The Morgan Group Adds Its Indelible Signature to Downtown Fullerton
Almost ten years ago the Morgan Group developers contributed this gem to downtown Fullerton’s inventory of beautiful buildings. For some reason Fullerton’s leaders thought the idea of another faux-Renaissance palazzo built of wood studs, stucco, and styrofoam details was just what the doctor ordered.
Well maybe the doctor did order it. Sometime check out the contributions made by partners of the Morgan group to Dick Jones’ 2000 city council campaign. Hmmm.
Well, we got more high-density, crappy architecture, more traffic on an already deficient intersection, the aesthetic engulfment of the beautiful and historic church next door, etc., etc.
What did The Morgan Group get? Free land, plus a gift of a public street (the 100 E. block of Whiting – an original street from the 1886 town site grid) and who knows what else. Who approved this disgrace? Let’s have a looksee:
Don Bankhead (current Councilmember)
Dick Jones (current Councilmember)
Jan Flory (former Councilmember)
Chris Norby (former Councilmember and current County Supervisor)
Julie Sa (twice elected former unintelligible Councilmember, current whereabouts unknown)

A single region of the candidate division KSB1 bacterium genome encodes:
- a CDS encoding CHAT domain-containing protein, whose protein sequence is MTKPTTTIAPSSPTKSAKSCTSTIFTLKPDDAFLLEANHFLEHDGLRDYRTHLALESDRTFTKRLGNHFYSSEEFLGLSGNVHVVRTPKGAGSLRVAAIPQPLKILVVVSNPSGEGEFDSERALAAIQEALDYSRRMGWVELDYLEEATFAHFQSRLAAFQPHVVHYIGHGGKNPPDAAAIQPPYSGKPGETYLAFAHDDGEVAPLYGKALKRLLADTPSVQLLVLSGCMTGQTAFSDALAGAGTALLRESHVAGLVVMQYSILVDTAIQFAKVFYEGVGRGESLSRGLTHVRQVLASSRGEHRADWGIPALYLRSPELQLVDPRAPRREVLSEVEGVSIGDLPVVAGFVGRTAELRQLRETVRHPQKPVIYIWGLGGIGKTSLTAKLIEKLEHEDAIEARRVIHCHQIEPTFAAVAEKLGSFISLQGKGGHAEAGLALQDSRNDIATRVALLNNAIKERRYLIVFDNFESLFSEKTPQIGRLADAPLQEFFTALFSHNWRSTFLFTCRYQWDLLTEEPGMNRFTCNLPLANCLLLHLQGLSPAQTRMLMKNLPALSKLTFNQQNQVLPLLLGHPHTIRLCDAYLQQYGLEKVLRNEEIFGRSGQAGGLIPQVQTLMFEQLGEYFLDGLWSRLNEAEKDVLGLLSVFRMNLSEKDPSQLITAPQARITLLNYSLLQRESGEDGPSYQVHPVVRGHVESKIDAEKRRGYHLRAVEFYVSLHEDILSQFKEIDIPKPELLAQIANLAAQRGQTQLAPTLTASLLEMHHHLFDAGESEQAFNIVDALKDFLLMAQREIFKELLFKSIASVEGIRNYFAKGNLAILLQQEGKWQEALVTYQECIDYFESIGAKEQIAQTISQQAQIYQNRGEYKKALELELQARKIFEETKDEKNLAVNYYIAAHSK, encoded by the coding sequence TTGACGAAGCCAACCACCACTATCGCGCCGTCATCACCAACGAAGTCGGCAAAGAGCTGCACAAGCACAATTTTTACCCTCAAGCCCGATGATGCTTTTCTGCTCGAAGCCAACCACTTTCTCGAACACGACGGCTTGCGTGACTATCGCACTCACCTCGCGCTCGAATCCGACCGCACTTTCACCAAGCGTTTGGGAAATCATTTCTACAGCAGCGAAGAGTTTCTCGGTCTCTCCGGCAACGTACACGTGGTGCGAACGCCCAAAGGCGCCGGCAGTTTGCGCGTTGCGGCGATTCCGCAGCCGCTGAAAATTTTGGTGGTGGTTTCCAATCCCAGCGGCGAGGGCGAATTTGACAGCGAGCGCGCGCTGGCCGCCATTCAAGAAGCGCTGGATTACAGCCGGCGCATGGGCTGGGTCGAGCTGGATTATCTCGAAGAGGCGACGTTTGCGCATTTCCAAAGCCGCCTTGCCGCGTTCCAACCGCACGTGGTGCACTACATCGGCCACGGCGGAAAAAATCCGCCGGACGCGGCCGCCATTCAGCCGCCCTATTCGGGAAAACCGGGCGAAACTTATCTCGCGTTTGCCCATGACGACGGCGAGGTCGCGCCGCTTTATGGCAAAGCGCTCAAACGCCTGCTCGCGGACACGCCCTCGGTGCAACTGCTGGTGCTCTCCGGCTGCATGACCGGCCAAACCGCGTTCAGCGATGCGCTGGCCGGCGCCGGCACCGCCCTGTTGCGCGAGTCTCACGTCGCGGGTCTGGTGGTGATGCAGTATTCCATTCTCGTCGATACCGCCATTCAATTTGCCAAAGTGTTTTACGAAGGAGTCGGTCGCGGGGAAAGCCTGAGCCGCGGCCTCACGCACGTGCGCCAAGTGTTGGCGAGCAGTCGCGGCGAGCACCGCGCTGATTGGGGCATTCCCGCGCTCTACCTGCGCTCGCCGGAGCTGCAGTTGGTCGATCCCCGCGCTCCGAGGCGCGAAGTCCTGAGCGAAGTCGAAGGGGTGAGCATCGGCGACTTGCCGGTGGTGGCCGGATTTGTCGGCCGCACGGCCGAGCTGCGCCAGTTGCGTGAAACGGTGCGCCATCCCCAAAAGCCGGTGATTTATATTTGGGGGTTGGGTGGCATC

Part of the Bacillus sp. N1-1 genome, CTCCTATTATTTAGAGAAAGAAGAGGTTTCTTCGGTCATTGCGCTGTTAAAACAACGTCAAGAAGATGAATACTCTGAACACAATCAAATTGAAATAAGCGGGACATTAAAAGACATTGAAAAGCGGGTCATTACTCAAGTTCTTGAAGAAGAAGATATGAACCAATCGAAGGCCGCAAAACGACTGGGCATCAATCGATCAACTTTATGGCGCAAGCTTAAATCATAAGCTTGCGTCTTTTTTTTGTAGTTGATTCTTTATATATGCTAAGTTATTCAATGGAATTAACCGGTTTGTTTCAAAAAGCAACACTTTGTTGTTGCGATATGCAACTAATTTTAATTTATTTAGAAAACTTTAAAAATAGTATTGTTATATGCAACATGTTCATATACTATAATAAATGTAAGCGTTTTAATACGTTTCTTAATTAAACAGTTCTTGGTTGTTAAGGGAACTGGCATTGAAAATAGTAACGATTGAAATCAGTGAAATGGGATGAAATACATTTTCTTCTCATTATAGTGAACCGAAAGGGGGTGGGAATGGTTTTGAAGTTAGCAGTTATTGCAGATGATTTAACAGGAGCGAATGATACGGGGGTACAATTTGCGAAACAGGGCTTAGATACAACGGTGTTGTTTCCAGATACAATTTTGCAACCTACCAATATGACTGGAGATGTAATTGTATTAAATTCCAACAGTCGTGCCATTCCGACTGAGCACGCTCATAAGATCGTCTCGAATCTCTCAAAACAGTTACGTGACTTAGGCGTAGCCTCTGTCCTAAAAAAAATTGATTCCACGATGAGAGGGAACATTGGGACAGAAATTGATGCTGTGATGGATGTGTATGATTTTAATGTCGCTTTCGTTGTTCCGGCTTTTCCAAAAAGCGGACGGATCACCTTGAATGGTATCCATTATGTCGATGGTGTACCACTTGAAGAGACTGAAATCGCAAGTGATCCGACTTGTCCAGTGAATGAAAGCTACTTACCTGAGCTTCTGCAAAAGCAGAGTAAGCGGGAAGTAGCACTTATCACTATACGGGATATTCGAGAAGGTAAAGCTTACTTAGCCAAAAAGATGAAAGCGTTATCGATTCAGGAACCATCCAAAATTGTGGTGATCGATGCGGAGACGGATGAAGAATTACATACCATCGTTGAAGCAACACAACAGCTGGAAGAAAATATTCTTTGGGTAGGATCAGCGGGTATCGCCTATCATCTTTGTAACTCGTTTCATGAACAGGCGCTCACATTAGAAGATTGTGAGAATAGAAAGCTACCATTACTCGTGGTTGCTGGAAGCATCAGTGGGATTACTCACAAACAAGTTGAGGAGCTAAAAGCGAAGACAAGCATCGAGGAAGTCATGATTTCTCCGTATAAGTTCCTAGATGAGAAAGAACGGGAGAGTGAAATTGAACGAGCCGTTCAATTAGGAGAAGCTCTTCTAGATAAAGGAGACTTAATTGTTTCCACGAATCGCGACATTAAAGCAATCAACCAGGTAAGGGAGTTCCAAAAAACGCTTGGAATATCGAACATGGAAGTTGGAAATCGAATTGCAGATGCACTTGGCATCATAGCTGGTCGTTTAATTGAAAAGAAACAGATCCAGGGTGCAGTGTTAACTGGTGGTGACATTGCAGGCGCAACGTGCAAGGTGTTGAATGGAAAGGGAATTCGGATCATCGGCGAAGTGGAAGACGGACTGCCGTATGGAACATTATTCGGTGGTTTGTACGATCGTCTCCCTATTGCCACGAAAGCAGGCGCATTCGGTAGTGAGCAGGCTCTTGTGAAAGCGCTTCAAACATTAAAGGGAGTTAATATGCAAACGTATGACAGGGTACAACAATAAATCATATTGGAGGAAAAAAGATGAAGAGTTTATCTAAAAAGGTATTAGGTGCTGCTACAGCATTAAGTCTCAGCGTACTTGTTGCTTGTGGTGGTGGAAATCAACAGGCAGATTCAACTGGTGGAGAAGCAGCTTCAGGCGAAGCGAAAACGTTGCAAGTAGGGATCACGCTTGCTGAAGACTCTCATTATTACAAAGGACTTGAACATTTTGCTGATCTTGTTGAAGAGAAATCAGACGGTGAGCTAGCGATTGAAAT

9 Replies to “The Morgan Group Adds Its Indelible Signature to Downtown Fullerton”
Absolutely disgraceful. Who are these chimps working for, anyway?
What does it take to get a monster built in Fullerton?
Call yourself a developer, hire a crappy architect that likes stucco and styrofoam, contribute $$$$$ to councilmembers or their favorite charity, hire a lobbyist to schmooze staff and the Chamber, get a few shills and Teresa Harvey at the council meeting to stand up and say what a wonderful developer we have and how much we need the business and what a great bla, bla, bla….
Question: How many “tables” does the “developer” buy in order to get the Chamber to throw other business’ “under the bus” at the Chambers EXTREMELY boring State of the City luncheon?
Admin, “EXTREMELY boring” isn’t even close. Did you see how many people were left in the room after Bankhead got done with his script, it was embarrassing and gut wrenching. I actually felt sorry for him.
anonymous, once I realized that the Chamber would throw my business under the bus for some developer’s lobbyist who bought two tables to the Chamber’s State of the City luncheon versus my one seat, I quit the Chamber. But, I do remember how boring those luncheons were, you’d have to pay me to go to another one.
We moved to Fullerton from New Jersey just three years ago, I just found your blog by accident, but you raise some good points. Why does a City that seems to have an appreciation for history continues to approve projects like the one above with no regards for respecting historic buildings? That does not happen where we come from.